How does it work?
The Lockless memory allocator uses several different algorithms to optimize speed and minimize memory fragmentation.
The smallest allocation sizes are handled by a slab allocator. The slab is constructed of 64KiB chunks that are traded between parallel threads as they are filled and emptied. To minimize allocation memory overhead, these blocks are adjacent to one another, with no separator fields between them. The total overhead for the slab is 128 bytes every 64KiB, plus a small amount of internal fragmentation averaging to half an allocation bin size. This is a maximum of about 1% overhead, dropping down to a fraction of a percent for the smaller allocation sizes.
There are many slabs, one for each block bin size up to 512 bytes. The bins increase in increments of 16 bytes. These slabs are allocated dynamically for each thread. Only the allocation size bins used require the overhead of a 64KiB chunk.
The slab allocations are aligned on 16 byte boundaries. This provides the optimal alignment for SSE code. As a special case, 64 byte slab allocations are aligned to 64 bytes, the cache-line size. This allows optimal message-passing implementations to be created, with fine grain control over exactly how many cache-line transfers are used in a synchronization algorithm. To reduce TLB aliasing, the offsets of the slab blocks are randomized within the slack-space created by n blocks not fitting exactly into a 64KiB chunk.
The slab allocator uses sbrk() to requisition address space from the operating system. This results in the slab allocations being continuous in memory. On Windows, sbrk() is emulated through calls to VirtualAlloc(). The continuous address space range allows efficient determination of whether or not a block sent to free() is part of the slab.
The slab uses per-cpu locking for yielding and acquiring empty slabs between threads. This improves scalability from earlier versions of the Lockless memory allocator. It now uses the faster slim reader-writer locks on Windows instead of critical sections. On Linux, it uses fast mutexes based directly on futexes, rather than the slower pthread mutexes.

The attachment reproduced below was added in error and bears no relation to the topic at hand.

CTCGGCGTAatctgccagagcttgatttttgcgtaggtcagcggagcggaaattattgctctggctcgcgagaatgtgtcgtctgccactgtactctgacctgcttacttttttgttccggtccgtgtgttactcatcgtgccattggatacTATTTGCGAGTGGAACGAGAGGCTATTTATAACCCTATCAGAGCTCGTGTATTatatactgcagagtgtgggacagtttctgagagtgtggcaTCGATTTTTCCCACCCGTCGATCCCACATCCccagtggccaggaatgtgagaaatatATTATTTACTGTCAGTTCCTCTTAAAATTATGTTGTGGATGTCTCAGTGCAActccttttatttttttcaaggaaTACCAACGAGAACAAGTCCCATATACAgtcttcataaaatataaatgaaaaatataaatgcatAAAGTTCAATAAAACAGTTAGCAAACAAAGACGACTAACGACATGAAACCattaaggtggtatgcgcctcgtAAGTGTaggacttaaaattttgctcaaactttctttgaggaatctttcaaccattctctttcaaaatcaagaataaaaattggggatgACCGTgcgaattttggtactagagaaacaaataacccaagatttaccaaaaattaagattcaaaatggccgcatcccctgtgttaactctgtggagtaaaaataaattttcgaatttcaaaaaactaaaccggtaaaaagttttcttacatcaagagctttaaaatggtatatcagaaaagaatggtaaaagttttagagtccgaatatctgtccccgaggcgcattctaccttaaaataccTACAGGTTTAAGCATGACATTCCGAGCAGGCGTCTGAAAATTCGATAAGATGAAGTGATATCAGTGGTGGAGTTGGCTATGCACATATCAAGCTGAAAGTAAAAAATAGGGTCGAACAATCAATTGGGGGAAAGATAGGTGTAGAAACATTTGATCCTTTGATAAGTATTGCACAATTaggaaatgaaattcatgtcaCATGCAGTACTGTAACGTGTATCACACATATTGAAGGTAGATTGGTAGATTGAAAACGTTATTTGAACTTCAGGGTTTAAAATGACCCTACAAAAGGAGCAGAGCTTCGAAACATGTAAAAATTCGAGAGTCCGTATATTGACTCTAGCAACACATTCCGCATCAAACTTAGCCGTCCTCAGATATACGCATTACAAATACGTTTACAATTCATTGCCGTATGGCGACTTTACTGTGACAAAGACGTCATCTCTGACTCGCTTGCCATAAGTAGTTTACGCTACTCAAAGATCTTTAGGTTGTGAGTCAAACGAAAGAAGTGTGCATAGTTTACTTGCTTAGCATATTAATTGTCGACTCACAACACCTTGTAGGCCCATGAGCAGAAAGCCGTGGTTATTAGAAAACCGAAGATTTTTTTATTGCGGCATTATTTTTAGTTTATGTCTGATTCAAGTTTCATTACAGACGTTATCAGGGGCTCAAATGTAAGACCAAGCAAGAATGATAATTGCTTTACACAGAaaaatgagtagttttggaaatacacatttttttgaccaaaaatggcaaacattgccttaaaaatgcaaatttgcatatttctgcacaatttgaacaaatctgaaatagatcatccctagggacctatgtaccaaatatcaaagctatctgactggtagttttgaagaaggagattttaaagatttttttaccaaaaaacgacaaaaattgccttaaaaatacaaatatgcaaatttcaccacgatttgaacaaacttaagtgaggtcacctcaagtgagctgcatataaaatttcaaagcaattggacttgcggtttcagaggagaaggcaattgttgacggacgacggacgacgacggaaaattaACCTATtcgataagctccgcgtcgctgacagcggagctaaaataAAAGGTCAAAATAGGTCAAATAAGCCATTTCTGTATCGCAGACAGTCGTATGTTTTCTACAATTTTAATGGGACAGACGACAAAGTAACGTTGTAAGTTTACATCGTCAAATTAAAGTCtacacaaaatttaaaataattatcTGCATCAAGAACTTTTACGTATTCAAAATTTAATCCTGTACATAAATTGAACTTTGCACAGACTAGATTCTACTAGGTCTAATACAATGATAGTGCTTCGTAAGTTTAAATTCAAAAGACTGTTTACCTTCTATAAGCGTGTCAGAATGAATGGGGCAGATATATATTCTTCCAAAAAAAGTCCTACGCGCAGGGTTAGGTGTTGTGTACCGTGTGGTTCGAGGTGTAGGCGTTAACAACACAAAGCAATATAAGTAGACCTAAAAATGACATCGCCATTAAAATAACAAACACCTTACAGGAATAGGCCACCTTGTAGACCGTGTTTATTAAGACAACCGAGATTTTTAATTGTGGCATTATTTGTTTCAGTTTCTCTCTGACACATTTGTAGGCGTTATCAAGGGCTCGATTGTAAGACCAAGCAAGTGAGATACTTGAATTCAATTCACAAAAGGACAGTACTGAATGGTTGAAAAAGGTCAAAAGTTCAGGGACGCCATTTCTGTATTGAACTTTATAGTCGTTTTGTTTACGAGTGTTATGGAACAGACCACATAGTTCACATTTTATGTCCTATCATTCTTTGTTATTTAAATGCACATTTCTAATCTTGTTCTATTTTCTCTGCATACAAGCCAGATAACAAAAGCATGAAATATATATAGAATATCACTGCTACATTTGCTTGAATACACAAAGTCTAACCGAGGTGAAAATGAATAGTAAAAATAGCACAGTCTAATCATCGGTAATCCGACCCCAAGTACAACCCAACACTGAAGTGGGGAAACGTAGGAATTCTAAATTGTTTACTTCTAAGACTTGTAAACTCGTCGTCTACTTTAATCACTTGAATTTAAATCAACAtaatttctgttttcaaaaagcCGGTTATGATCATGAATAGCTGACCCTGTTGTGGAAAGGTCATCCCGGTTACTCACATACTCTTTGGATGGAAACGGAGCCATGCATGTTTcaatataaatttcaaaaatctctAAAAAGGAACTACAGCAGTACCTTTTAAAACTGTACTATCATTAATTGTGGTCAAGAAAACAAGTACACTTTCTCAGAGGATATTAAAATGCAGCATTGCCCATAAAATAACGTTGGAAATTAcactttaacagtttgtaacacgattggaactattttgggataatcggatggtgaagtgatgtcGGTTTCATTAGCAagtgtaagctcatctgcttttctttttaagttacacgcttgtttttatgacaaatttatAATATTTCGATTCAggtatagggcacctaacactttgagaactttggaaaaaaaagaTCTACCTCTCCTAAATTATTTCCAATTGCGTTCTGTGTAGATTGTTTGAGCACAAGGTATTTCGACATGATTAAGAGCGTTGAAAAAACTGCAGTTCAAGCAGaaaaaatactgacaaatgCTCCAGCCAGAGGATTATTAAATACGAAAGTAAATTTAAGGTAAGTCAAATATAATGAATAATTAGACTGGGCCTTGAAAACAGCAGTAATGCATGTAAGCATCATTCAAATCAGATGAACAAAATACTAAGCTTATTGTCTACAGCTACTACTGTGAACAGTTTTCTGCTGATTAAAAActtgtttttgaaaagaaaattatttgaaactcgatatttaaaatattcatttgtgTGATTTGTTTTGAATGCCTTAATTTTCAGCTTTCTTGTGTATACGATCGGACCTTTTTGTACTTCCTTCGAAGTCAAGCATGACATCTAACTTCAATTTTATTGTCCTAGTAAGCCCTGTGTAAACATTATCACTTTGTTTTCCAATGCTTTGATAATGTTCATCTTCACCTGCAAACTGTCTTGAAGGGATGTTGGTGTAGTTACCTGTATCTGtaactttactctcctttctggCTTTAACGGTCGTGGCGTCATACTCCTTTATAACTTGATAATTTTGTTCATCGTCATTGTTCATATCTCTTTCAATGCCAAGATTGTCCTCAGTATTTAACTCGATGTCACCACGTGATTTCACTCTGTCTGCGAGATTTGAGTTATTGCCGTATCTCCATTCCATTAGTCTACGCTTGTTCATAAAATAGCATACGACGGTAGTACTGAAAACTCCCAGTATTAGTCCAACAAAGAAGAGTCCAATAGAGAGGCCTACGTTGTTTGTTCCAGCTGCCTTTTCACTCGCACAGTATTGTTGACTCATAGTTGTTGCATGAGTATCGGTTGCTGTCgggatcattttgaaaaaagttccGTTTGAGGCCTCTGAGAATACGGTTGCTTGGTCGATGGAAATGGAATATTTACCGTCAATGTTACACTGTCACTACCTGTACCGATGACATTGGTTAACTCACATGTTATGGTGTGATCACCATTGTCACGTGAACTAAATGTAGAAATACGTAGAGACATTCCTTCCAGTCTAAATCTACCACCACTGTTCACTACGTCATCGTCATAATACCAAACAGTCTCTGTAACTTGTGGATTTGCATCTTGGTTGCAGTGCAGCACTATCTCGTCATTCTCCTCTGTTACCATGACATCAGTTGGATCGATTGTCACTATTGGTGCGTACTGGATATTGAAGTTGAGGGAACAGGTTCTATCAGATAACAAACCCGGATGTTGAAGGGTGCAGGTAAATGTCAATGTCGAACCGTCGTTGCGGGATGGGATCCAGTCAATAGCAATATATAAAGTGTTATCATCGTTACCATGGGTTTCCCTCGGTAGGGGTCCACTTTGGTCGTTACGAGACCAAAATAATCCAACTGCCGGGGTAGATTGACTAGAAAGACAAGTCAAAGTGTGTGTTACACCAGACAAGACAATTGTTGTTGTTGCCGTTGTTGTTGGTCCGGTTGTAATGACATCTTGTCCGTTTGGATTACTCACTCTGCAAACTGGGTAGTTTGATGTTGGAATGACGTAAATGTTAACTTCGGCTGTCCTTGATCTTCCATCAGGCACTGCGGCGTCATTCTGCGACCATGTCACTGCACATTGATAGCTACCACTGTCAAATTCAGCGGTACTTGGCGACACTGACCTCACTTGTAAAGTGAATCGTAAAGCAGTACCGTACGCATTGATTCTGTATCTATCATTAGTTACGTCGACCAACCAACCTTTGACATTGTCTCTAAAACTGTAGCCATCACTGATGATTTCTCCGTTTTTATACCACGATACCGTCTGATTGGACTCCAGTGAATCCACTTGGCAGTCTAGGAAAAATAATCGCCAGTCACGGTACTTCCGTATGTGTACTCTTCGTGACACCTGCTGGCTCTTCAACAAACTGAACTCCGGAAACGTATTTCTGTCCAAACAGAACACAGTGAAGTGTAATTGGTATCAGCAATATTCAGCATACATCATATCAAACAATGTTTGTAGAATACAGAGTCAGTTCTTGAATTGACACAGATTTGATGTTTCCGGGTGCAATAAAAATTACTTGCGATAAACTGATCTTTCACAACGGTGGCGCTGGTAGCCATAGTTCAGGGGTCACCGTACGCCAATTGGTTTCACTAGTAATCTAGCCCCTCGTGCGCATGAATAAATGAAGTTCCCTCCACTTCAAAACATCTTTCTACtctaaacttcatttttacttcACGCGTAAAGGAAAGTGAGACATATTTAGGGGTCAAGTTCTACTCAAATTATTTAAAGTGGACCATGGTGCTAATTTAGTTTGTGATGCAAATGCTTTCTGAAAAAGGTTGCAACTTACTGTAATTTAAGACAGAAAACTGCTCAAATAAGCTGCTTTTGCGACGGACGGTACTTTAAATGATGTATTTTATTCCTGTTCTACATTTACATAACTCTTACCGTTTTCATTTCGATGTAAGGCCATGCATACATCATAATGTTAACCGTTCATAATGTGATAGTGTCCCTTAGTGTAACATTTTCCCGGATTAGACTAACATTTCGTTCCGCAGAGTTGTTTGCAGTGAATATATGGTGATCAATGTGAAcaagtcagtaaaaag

Allocations above 512 bytes are forwarded to another allocator. This allocator uses mmap() (or VirtualAlloc() on Windows) to obtain chunks of up to 256MiB in size from the operating system. (The exact sizes depend on the conflicting demands of reducing address space usage, and decreasing internal fragmentation.) These chunks are then sub-divided using extents that delineate every allocation. Separating every allocation are 8-16 bytes of information that allow the allocator to find the next and previous blocks.
The overhead of an allocated block is 8 bytes, and a free one 16. This, combined with a natural alignment of 16 bytes for all allocations means that the block sizes in this data structure are 16n + 8 bytes in usable size. Since this method is only used for allocations above 512 bytes, the overhead is again less than a couple of percent.
The free blocks in all of these multi-megabyte chunks are stored within a btree. The btree allows best-fit lookup, at a cost of log(n) time. Since the btree may require to allocate for itself during insert operations, we require that all blocks referenced by the btree must be larger in size than two btree nodes. This means that blocks smaller than this size must be stored in some other data structure. To do this, we use a table of double-linked lists, one for each size down to 24 bytes. Finally, 8 byte blocks which may rarely be created through the use of memalign() and similar functions, are handled by using spare bits in the separator as flags.